In the thirty-three months since we opened the War Department archives to community transcription, we have been steadily adding transcribers. What started with just a dozen or so volunteers has grown into an active, vigorous community of volunteer transcribers.
Here is a snapshot of the last two months of transcription activity:
As of this morning, we have 1,685 users, with approximately 64 new transcribers signed up since the last update. Those volunteer transcribers have made 12,071 saves to War Department documents, which is about 565 additional edits since the last update. Additionally, transcribers have initiated roughly 500 conversations using the “talk” feature. We also know that on average, each document is edited about three times before it is finished. Moreover, we have had 121,692 total page views.
By now we have an incredibly rich variety of folks transcribing, including undergraduate and graduate students, museum interpreters, genealogists, and military historians. Transcribers include teachers at every level of education, elementary to university. In addition to the many transcribers in the United States who registered in the last two months, we have also had people register from England, France, and Brazil. Those who specified an interest or focus included the Creek Nation, Spanish Florida, the construction of early U.S. warships, and a number of specific individuals, such as George Rogers Clark and Andrew Ellicott. Some of our transcribers have no particular interest in the War Department Papers, but are evaluating Scripto to use in their own projects.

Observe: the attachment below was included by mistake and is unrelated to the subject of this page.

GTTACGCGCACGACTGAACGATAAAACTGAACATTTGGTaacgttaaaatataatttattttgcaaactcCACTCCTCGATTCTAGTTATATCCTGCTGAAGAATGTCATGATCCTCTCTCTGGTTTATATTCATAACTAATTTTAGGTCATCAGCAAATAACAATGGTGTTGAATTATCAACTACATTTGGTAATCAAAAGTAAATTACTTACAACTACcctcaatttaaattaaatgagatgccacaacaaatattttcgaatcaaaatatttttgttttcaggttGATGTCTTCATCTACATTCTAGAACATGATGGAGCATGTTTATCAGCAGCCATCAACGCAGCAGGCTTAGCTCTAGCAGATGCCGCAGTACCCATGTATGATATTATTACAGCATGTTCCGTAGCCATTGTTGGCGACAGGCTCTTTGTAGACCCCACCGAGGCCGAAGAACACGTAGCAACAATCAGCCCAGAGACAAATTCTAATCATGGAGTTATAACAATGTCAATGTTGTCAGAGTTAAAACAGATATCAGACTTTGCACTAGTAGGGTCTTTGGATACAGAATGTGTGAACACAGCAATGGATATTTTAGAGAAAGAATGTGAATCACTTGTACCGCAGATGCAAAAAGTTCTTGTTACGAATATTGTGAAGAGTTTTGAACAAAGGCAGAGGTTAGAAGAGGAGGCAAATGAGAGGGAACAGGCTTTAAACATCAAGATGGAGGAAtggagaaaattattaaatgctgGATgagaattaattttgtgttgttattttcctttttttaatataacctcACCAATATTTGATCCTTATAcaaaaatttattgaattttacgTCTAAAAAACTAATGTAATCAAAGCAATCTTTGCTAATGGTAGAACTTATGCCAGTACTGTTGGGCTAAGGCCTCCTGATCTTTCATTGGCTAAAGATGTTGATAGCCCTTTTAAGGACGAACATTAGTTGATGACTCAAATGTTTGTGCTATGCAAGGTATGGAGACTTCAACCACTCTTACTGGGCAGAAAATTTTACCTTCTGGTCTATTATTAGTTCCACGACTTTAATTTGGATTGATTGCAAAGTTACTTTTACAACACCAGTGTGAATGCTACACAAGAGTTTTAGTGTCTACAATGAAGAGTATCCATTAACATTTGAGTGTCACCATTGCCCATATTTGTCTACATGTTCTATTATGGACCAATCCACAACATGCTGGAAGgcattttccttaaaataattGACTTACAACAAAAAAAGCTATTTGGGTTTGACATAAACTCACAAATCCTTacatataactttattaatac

The documents also vary widely in content. Many of them deal with pay for soldiers or officers. Some are short receipts while others are lengthy transcripts of speeches or treaties. There are request from veterans and their widows for pension payments and applications by refugees from Canada for relief.
As we continue to move forward with the project, users may still register for a transcription account.